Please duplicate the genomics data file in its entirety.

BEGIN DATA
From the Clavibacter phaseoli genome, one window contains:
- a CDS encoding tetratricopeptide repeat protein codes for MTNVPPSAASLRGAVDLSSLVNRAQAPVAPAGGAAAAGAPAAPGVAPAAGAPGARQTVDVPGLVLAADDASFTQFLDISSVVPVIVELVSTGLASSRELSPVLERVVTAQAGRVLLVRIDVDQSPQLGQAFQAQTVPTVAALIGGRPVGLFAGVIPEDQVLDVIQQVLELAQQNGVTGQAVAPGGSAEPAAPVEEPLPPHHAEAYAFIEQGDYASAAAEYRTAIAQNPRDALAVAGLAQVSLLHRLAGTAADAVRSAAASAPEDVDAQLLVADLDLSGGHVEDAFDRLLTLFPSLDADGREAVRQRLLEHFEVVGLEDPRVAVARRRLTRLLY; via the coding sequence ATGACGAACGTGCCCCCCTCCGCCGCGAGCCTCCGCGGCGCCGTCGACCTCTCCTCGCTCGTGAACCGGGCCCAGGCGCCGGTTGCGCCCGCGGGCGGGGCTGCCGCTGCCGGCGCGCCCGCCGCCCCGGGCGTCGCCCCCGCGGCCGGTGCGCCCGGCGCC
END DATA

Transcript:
From the Clavibacter phaseoli genome, one window contains:
- a CDS encoding tetratricopeptide repeat protein codes for MTNVPPSAASLRGAVDLSSLVNRAQAPVAPAGGAAAAGAPAAPGVAPAAGAPGARQTVDVPGLVLAADDASFTQFLDISSVVPVIVELVSTGLASSRELSPVLERVVTAQAGRVLLVRIDVDQSPQLGQAFQAQTVPTVAALIGGRPVGLFAGVIPEDQVLDVIQQVLELAQQNGVTGQAVAPGGSAEPAAPVEEPLPPHHAEAYAFIEQGDYASAAAEYRTAIAQNPRDALAVAGLAQVSLLHRLAGTAADAVRSAAASAPEDVDAQLLVADLDLSGGHVEDAFDRLLTLFPSLDADGREAVRQRLLEHFEVVGLEDPRVAVARRRLTRLLY; via the coding sequence ATGACGAACGTGCCCCCCTCCGCCGCGAGCCTCCGCGGCGCCGTCGACCTCTCCTCGCTCGTGAACCGGGCCCAGGCGCCGGTTGCGCCCGCGGGCGGGGCTGCCGCTGCCGGCGCGCCCGCCGCCCCGGGCGTCGCCCCCGCGGCCGGTGCGCCCGGCGCC